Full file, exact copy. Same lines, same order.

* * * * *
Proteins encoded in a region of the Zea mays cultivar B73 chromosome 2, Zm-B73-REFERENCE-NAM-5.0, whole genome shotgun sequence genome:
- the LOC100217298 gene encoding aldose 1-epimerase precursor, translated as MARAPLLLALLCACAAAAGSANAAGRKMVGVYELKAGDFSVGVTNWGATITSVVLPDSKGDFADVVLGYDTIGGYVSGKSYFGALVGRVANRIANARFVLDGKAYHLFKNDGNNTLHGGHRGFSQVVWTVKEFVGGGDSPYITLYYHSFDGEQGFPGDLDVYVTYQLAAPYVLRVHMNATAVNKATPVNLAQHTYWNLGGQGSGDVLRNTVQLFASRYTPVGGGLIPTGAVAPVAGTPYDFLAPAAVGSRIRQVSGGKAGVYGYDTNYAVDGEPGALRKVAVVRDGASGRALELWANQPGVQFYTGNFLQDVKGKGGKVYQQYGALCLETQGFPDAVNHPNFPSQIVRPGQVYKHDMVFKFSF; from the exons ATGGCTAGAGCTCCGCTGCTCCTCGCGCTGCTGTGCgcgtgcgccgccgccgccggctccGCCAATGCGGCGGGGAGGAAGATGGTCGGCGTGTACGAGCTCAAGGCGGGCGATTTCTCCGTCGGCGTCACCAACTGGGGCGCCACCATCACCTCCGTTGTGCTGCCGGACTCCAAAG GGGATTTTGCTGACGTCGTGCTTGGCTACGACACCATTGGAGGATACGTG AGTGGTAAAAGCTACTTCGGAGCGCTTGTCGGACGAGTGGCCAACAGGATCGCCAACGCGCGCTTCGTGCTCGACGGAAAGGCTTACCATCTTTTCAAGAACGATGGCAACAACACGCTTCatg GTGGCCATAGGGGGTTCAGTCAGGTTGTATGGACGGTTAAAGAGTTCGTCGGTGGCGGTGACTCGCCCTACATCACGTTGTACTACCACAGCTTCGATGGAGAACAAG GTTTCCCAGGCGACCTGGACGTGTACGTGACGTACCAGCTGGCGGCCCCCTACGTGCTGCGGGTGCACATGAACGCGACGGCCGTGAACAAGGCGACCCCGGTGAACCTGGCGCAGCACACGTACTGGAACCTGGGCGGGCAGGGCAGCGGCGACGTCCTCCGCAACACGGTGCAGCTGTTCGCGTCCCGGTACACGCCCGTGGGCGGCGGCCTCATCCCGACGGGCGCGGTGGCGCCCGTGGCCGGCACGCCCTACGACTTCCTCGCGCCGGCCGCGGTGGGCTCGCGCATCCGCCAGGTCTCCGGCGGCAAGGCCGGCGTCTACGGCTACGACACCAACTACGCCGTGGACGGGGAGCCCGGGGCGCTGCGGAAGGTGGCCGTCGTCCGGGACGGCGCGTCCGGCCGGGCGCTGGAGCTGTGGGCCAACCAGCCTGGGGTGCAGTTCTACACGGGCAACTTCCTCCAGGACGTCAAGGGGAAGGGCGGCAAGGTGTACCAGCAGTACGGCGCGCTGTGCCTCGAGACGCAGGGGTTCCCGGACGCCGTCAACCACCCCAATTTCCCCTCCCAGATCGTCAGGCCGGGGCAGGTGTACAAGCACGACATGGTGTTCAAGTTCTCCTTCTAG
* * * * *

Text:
Proteins encoded in a region of the Zea mays cultivar B73 chromosome 2, Zm-B73-REFERENCE-NAM-5.0, whole genome shotgun sequence genome:
- the LOC100217298 gene encoding aldose 1-epimerase precursor, translated as MARAPLLLALLCACAAAAGSANAAGRKMVGVYELKAGDFSVGVTNWGATITSVVLPDSKGDFADVVLGYDTIGGYVSGKSYFGALVGRVANRIANARFVLDGKAYHLFKNDGNNTLHGGHRGFSQVVWTVKEFVGGGDSPYITLYYHSFDGEQGFPGDLDVYVTYQLAAPYVLRVHMNATAVNKATPVNLAQHTYWNLGGQGSGDVLRNTVQLFASRYTPVGGGLIPTGAVAPVAGTPYDFLAPAAVGSRIRQVSGGKAGVYGYDTNYAVDGEPGALRKVAVVRDGASGRALELWANQPGVQFYTGNFLQDVKGKGGKVYQQYGALCLETQGFPDAVNHPNFPSQIVRPGQVYKHDMVFKFSF; from the exons ATGGCTAGAGCTCCGCTGCTCCTCGCGCTGCTGTGCgcgtgcgccgccgccgccggctccGCCAATGCGGCGGGGAGGAAGATGGTCGGCGTGTACGAGCTCAAGGCGGGCGATTTCTCCGTCGGCGTCACCAACTGGGGCGCCACCATCACCTCCGTTGTGCTGCCGGACTCCAAAG GGGATTTTGCTGACGTCGTGCTTGGCTACGACACCATTGGAGGATACGTG AGTGGTAAAAGCTACTTCGGAGCGCTTGTCGGACGAGTGGCCAACAGGATCGCCAACGCGCGCTTCGTGCTCGACGGAAAGGCTTACCATCTTTTCAAGAACGATGGCAACAACACGCTTCatg GTGGCCATAGGGGGTTCAGTCAGGTTGTATGGACGGTTAAAGAGTTCGTCGGTGGCGGTGACTCGCCCTACATCACGTTGTACTACCACAGCTTCGATGGAGAACAAG GTTTCCCAGGCGACCTGGACGTGTACGTGACGTACCAGCTGGCGGCCCCCTACGTGCTGCGGGTGCACATGAACGCGACGGCCGTGAACAAGGCGACCCCGGTGAACCTGGCGCAGCACACGTACTGGAACCTGGGCGGGCAGGGCAGCGGCGACGTCCTCCGCAACACGGTGCAGCTGTTCGCGTCCCGGTACACGCCCGTGGGCGGCGGCCTCATCCCGACGGGCGCGGTGGCGCCCGTGGCCGGCACGCCCTACGACTTCCTCGCGCCGGCCGCGGTGGGCTCGCGCATCCGCCAGGTCTCCGGCGGCAAGGCCGGCGTCTACGGCTACGACACCAACTACGCCGTGGACGGGGAGCCCGGGGCGCTGCGGAAGGTGGCCGTCGTCCGGGACGGCGCGTCCGGCCGGGCGCTGGAGCTGTGGGCCAACCAGCCTGGGGTGCAGTTCTACACGGGCAACTTCCTCCAGGACGTCAAGGGGAAGGGCGGCAAGGTGTACCAGCAGTACGGCGCGCTGTGCCTCGAGACGCAGGGGTTCCCGGACGCCGTCAACCACCCCAATTTCCCCTCCCAGATCGTCAGGCCGGGGCAGGTGTACAAGCACGACATGGTGTTCAAGTTCTCCTTCTAG